Note: The project team and stakeholder scores are based on the survey results of a 4.0 scale (4: strongly agree; 3: agree; 2: disagree; and 1: strongly disagree).


Discussion on CSS principles

Project team’s perspective
Based on the survey responses as well as comments received through the survey the project team notes that an appropriate CSD&S approach was taken throughout the completed phases. This included the identification of appropriate stakeholders and public groups on the local level to build support for the project, as well as utilizing the full range of alternatives and design choices for its execution. The lowest rated principle was “Create a lasting value for the community” which received a rating of 3.2. This may be more of a reaction to the fact that the project has not been funded and moved toward completion more than a commentary on the plan proposed by the study. Most other principles received high marks 3.5 with 6 of the 15 receiving a score of 3.8 out of 4, demonstrating that the project felt the project was executed well. A review of comments by the project team note that the proper support from the community and stakeholders was achieved, however, adequate support for the project on a state and federal level was not achieved to provide appropriate funding. As one respondent stated “We had grass roots support (but) never got the grass tops support” This may add an additional issue that must be addressed when examining stakeholder involvement and communication needs.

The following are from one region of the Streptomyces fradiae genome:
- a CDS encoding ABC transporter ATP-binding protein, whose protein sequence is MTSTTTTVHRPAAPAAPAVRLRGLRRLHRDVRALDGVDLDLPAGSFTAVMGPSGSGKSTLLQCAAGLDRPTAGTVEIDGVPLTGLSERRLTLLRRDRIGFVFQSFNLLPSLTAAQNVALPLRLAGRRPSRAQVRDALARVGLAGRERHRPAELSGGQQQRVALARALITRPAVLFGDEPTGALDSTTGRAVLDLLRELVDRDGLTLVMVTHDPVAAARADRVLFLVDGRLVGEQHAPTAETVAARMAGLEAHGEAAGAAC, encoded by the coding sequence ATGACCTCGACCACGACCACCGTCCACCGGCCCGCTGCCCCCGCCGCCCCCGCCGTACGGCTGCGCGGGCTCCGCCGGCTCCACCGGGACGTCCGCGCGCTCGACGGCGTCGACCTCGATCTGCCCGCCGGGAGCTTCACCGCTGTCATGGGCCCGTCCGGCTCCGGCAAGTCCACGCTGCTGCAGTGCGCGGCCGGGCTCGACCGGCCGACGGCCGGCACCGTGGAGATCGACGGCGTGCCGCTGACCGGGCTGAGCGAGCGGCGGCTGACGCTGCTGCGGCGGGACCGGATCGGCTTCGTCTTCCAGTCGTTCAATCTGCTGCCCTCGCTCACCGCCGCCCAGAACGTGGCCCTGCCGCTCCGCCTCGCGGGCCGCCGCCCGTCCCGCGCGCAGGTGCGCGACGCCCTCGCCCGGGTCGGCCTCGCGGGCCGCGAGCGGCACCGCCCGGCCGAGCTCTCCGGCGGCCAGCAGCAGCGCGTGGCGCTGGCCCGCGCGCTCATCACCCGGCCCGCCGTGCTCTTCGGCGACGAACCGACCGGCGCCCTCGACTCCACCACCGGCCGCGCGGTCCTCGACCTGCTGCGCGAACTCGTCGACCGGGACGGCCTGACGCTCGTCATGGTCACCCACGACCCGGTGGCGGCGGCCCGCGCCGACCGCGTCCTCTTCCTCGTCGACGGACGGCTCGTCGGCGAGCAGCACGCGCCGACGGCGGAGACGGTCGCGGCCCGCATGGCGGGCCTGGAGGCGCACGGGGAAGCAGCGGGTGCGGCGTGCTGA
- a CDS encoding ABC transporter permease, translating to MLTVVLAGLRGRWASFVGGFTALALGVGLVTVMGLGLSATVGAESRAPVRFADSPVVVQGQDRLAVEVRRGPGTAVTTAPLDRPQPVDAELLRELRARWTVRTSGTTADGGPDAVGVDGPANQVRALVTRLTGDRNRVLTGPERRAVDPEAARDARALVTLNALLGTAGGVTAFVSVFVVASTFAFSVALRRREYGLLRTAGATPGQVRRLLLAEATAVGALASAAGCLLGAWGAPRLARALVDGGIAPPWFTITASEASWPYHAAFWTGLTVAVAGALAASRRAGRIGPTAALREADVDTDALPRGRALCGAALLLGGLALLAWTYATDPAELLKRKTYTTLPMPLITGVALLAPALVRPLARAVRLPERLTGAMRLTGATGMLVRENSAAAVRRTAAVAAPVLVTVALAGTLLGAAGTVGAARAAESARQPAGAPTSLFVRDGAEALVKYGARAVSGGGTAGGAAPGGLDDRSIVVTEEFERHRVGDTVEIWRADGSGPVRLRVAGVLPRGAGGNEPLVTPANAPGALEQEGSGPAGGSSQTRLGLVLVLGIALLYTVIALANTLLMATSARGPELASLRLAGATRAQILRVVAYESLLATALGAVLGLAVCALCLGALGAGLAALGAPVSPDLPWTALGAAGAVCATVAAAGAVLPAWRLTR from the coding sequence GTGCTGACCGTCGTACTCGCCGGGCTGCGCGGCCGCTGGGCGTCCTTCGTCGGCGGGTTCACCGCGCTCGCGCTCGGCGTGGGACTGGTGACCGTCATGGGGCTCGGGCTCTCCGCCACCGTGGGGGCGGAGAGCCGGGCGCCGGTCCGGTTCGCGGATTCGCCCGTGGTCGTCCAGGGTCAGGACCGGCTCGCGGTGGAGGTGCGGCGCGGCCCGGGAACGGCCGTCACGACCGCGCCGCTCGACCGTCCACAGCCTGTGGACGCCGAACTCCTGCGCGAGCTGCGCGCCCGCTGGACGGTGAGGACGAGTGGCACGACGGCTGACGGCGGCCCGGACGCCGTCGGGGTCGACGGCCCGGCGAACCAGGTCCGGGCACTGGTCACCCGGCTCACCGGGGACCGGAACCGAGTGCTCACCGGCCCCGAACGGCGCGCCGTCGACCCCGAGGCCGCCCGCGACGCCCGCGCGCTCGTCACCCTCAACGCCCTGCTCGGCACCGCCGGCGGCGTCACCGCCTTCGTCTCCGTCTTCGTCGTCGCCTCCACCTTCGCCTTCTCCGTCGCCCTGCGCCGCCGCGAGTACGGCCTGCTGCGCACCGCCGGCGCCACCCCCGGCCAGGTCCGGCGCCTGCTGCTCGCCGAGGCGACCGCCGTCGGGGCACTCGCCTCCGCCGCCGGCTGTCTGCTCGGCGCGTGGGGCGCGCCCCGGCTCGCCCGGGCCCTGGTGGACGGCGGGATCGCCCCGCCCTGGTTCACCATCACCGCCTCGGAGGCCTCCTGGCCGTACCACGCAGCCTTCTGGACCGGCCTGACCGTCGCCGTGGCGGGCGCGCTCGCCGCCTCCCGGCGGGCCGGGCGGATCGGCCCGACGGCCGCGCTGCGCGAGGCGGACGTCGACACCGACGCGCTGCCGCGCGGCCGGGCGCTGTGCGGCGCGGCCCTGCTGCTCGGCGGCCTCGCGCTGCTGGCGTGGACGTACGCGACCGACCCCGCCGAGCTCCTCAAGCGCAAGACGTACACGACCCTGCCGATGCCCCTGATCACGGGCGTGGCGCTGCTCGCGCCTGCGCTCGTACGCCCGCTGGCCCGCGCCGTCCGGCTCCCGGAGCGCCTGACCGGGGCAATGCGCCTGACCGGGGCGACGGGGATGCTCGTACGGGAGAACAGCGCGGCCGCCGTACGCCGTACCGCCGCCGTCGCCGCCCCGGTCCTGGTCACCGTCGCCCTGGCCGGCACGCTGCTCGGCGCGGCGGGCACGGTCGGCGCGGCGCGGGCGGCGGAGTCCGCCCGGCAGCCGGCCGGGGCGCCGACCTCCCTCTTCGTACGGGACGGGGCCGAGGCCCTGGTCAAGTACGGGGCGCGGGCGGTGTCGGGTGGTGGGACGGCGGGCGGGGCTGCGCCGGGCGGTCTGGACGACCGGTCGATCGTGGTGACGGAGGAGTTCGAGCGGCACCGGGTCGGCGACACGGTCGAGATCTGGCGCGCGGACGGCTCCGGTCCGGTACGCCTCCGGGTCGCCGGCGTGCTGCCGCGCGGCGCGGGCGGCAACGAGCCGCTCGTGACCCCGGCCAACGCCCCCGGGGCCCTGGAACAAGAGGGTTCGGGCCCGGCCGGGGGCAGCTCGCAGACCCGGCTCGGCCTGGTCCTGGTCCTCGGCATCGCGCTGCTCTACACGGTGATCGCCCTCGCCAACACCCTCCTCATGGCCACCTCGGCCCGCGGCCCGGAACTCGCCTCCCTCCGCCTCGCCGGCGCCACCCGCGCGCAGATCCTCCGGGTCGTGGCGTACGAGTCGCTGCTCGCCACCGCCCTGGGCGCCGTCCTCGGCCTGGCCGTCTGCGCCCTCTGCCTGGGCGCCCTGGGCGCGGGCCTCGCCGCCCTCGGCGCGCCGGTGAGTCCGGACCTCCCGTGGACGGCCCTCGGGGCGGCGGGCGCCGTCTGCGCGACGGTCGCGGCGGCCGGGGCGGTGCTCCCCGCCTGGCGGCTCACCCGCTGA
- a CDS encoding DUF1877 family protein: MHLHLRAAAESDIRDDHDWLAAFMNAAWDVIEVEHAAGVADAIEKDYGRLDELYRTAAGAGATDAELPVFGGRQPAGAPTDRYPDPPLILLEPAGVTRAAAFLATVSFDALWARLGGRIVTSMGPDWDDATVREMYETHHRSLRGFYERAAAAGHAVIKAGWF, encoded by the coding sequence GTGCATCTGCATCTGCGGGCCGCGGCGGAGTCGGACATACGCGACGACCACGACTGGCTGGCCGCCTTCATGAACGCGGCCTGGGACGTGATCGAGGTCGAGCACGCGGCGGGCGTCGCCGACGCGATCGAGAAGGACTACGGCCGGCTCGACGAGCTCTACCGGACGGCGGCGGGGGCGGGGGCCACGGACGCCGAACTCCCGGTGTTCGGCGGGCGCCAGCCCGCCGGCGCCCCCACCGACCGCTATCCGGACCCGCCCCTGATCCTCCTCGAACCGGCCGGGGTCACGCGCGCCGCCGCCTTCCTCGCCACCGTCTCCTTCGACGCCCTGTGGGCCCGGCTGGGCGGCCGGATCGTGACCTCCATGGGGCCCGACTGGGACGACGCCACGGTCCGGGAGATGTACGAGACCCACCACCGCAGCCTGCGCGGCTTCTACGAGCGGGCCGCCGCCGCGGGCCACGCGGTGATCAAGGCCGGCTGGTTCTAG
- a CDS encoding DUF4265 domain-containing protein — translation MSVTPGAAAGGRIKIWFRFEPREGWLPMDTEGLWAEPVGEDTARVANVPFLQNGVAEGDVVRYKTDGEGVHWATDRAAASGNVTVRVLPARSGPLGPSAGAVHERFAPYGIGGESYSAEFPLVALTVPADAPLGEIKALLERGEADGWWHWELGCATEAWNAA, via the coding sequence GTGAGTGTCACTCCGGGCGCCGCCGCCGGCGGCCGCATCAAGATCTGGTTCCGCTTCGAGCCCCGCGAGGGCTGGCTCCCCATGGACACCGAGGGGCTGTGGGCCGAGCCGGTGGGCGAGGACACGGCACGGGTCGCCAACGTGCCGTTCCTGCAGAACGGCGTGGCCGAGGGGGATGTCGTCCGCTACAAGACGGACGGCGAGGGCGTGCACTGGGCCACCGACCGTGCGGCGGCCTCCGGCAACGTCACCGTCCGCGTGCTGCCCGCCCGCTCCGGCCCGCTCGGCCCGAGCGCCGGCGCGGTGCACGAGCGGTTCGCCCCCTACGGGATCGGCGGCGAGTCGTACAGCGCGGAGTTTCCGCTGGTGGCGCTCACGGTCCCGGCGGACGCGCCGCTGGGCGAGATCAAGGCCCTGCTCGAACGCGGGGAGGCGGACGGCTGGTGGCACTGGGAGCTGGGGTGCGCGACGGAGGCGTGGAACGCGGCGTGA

CSS Benefits

CSS Benefit

Measured

Stakeh.

Team

Improved stakeholder/public feedback

NA

3.5

Increased stakeholder/public participation compared to other projects

NA

3.5

Increased stakeholder/public participation

2.8

3.7

Increased stakeholder/public ownership

2.7

3.8

Increased stakeholder/public trust

2.4

3.5

Decreased costs for overall project delivery  

NA

2.0

Decreased time for overall project delivery  

NA

2.5

Improved predictability of project delivery  

2.3

2.0

Improved project scoping

NA

3.0

Improved project budgeting

NA

3.3

Increased opportunities for partnering or shared funding or in-kind resources  

2.6

3.4

Improved opportunities for joint use and development 

2.6

3.4

Improved sustainable decisions and investments  

NA

3.3

Improved environmental stewardship

NA

3.2

Minimized overall impact to human environment  

2.2

3.4

Minimized overall impact to natural environment  

2.3

3.6

Improved mobility for all users  

2.5

3.0

Improved walkability

2.5

2.6

Improved bikeability

2.7

2.4

Improved safety (vehicles, pedestrians, and bikes)

2.4

2.6

Improved multi-modal options

2.3

2.8

Improved community satisfaction

2.3

2.8

Improved quality of life for community

2.4

2.8

Fit with local government land use plan 

2.8

3.6

Improved speed management

2.5

2.0

Design features appropriate to context

2.5

3.4

Optimized maintenance and operations

NA

2.0

Minimized disruption

2.5

3.0

Increased risk management and liability protection

NA

2.5

Discussion on Benefit Values

Semi-Quantitative Benefits